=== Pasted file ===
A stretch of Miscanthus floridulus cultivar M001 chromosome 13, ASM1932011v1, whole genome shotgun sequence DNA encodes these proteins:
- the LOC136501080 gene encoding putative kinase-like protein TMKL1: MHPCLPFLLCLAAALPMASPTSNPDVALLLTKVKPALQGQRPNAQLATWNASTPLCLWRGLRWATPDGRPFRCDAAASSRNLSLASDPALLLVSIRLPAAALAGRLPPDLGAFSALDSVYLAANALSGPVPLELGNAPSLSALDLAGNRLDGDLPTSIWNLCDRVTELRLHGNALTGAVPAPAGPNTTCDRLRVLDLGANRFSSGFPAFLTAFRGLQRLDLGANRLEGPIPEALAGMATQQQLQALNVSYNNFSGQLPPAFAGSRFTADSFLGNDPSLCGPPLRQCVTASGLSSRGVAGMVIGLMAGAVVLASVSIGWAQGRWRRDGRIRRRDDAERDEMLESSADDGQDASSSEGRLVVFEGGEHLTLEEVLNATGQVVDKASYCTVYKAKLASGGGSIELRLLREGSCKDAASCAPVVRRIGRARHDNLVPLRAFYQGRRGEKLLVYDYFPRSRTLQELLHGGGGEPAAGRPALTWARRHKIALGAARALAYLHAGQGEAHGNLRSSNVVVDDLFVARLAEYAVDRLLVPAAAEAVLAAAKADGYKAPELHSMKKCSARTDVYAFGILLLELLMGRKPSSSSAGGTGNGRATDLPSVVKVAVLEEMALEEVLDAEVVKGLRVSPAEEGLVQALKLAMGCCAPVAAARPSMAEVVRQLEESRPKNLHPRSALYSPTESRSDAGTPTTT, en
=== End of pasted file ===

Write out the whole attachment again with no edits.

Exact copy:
A stretch of Miscanthus floridulus cultivar M001 chromosome 13, ASM1932011v1, whole genome shotgun sequence DNA encodes these proteins:
- the LOC136501080 gene encoding putative kinase-like protein TMKL1: MHPCLPFLLCLAAALPMASPTSNPDVALLLTKVKPALQGQRPNAQLATWNASTPLCLWRGLRWATPDGRPFRCDAAASSRNLSLASDPALLLVSIRLPAAALAGRLPPDLGAFSALDSVYLAANALSGPVPLELGNAPSLSALDLAGNRLDGDLPTSIWNLCDRVTELRLHGNALTGAVPAPAGPNTTCDRLRVLDLGANRFSSGFPAFLTAFRGLQRLDLGANRLEGPIPEALAGMATQQQLQALNVSYNNFSGQLPPAFAGSRFTADSFLGNDPSLCGPPLRQCVTASGLSSRGVAGMVIGLMAGAVVLASVSIGWAQGRWRRDGRIRRRDDAERDEMLESSADDGQDASSSEGRLVVFEGGEHLTLEEVLNATGQVVDKASYCTVYKAKLASGGGSIELRLLREGSCKDAASCAPVVRRIGRARHDNLVPLRAFYQGRRGEKLLVYDYFPRSRTLQELLHGGGGEPAAGRPALTWARRHKIALGAARALAYLHAGQGEAHGNLRSSNVVVDDLFVARLAEYAVDRLLVPAAAEAVLAAAKADGYKAPELHSMKKCSARTDVYAFGILLLELLMGRKPSSSSAGGTGNGRATDLPSVVKVAVLEEMALEEVLDAEVVKGLRVSPAEEGLVQALKLAMGCCAPVAAARPSMAEVVRQLEESRPKNLHPRSALYSPTESRSDAGTPTTT, en